Owl Bar Takes Flight

Beloved bar takes flight at new location with food, big patio and owl collection

Beloved bar takes flight at new location with food, big patio & owls

Owl Bar
A look inside: the black and white checker floors are an Owl design signature.  Photo by Eric Sandler
Owl Bar
Look for this sign on West Alabama.  Photo by Eric Sandler
Owl Bar Stephen Clarke Russell Schulze
Russell Schulze and Stephen Clarke have found a new home for The Owl Bar.  Photo by Eric Sandler
Owl Bar
This painting is hidden in a corner.  Photo by Eric Sandler
Owl Bar
The patio offers lots of seating.  Photo by Eric Sandler
Owl Bar
The owls have a new home, too. Photo by Eric Sandler
Owl Bar
Elements of the original design have made their way into the new location.  Photo by Eric Sandler
Owl Bar
Owl Bar
Owl Bar Stephen Clarke Russell Schulze
Owl Bar
Owl Bar
Owl Bar
Owl Bar

Upper Kirby is on a bit of an upswing these days. Already benefiting from a fresh gust of SaltAir and wood-fired pizzas at Bollo, the neighborhood got another boost when The Owl Bar opened in its new location. Although it only opened in its original incarnation on Kirby in 2010, it quickly emerged as a neighborhood favorite thanks to its laid back atmosphere, eclectic jukebox and generous pours.

When the building that housed it and Cafe Express was torn down to make way for the $125 million Kirby Collection mixed use development, the search began for a new spot that would be close enough to be convenient for the bar's patrons. Thankfully, Clarke and business partner Russell Schulze found the perfect location courtesy of the former Sage Restaurant space on West Alabama. 

 Yes, the bar's collection of owls that patrons have donated remains intact. Look for them on a shelf above the front door. 

"I found this space through the same friend who found the other spot for me," owner Stephen Clarke tells CultureMap. When he saw it, he knew he'd found The Owl's new home. "I just went wow. This is insane."

Clarke explains that the former owners were so attached to the space that they hadn't spent "one night off the property in 25 years," but after six months of back and forth negotiations he Schulze purchased the building and began renovations.

The work, which included assistance from firms Ashley Goforth Design (paint, wallpaper) and Native Citizen (custom-made furniture), preserved the structure of the 1920s-era farmhouse while also including signature Owl elements like exposed brick and black-and-white checkered floors. The most obvious addition is a two-sided patio that roughly doubles the building's capacity and gives patrons a place to lounge during nice weather.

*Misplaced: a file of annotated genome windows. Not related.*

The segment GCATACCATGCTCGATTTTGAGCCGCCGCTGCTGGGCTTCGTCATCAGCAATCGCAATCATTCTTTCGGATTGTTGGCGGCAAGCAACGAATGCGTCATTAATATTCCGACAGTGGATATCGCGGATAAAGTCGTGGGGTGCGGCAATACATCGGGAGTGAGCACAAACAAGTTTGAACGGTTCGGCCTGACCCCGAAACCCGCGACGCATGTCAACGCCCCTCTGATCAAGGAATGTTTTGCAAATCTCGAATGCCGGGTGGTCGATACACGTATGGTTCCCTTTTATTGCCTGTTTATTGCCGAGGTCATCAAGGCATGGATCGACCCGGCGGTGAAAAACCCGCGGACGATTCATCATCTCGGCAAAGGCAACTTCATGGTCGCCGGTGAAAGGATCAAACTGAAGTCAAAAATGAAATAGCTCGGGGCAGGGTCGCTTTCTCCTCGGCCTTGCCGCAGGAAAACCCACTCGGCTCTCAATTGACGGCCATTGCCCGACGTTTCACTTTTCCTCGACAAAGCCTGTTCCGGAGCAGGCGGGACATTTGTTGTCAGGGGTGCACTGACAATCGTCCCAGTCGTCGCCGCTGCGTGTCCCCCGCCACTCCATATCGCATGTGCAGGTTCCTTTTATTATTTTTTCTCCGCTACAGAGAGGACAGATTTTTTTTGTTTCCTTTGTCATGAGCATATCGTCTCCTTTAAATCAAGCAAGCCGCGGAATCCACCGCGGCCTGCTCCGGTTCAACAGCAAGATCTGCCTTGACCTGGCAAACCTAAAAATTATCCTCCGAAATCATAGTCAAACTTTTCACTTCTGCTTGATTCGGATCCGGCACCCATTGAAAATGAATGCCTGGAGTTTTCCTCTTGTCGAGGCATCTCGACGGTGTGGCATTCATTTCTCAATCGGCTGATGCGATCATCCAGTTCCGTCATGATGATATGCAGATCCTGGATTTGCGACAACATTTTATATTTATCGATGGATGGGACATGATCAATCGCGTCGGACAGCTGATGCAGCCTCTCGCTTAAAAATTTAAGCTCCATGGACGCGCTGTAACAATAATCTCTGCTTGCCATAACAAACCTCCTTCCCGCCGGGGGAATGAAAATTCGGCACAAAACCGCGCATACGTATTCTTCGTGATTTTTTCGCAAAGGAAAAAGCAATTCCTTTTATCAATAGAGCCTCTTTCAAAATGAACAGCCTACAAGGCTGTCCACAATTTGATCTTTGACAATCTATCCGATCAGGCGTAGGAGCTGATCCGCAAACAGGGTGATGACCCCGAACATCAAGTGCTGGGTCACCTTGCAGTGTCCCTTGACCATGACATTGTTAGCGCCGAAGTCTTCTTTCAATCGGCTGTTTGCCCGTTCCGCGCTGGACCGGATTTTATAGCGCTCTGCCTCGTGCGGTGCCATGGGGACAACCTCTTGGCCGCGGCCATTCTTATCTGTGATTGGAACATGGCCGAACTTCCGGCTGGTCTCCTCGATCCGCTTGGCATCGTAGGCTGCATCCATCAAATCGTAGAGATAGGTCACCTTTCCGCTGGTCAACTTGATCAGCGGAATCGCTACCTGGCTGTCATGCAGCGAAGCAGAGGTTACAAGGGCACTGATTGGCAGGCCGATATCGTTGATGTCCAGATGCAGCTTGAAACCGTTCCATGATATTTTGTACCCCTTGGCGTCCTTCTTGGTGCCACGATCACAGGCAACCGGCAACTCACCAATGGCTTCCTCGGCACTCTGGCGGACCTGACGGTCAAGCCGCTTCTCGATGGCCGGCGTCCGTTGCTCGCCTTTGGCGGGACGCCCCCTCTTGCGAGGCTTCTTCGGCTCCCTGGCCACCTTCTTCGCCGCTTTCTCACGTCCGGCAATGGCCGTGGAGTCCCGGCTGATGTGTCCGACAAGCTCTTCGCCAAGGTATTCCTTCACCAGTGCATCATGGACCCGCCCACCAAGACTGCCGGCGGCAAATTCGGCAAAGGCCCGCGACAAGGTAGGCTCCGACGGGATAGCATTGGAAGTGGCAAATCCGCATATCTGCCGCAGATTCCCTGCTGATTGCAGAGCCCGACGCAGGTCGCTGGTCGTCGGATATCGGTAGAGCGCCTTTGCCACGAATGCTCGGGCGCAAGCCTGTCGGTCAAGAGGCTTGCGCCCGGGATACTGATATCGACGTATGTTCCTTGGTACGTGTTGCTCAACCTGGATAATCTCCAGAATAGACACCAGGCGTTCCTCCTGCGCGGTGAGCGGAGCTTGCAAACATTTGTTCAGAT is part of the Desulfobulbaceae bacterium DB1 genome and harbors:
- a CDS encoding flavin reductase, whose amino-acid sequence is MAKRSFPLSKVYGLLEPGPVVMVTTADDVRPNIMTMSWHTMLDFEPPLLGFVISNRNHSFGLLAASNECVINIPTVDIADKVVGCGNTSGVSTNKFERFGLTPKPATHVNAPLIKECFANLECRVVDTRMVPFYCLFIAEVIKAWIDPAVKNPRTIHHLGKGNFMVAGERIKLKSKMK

"We just cleaned it up and opened it up and put some finishing touches on it," Clarke explains. Yes, the bar's collection of owls that patrons have donated remains intact. Look for them on a shelf above the front door.

While the new patio and expanded footprints are the most obvious benefits of the new space, Clarke is also excited to introduce draft beer and food for the first time. Created by Prego's David Cook, the menu features a selection that ranges from artichoke fritters to salads, fries topped with pulled pork or chicken fajitas, three varieties of "Owl" wings and, of course, chips and queso.

Vegetarians will find sandwiches made with the Hot Dang grain patty, because Clarke's sister created it. He also expresses particular enthusiasm for the Philly cheesesteak, which has been a little harder to find in Houston since Texadelphia closed.

"We’re going to do fresh food. It’s going to be good," Clarke says. "To be honest, all the food I’ve tasted has been really good. I don’t know if (the cheesesteak) is going to be a signature item, but it’s kind of an open market."  

Whether people come for food or just for a drink, Clarke wants his customers to know that The Owl hasn't changed.

"Same heart and soul that we had at the other place is still here," he says. "We just have a better view."

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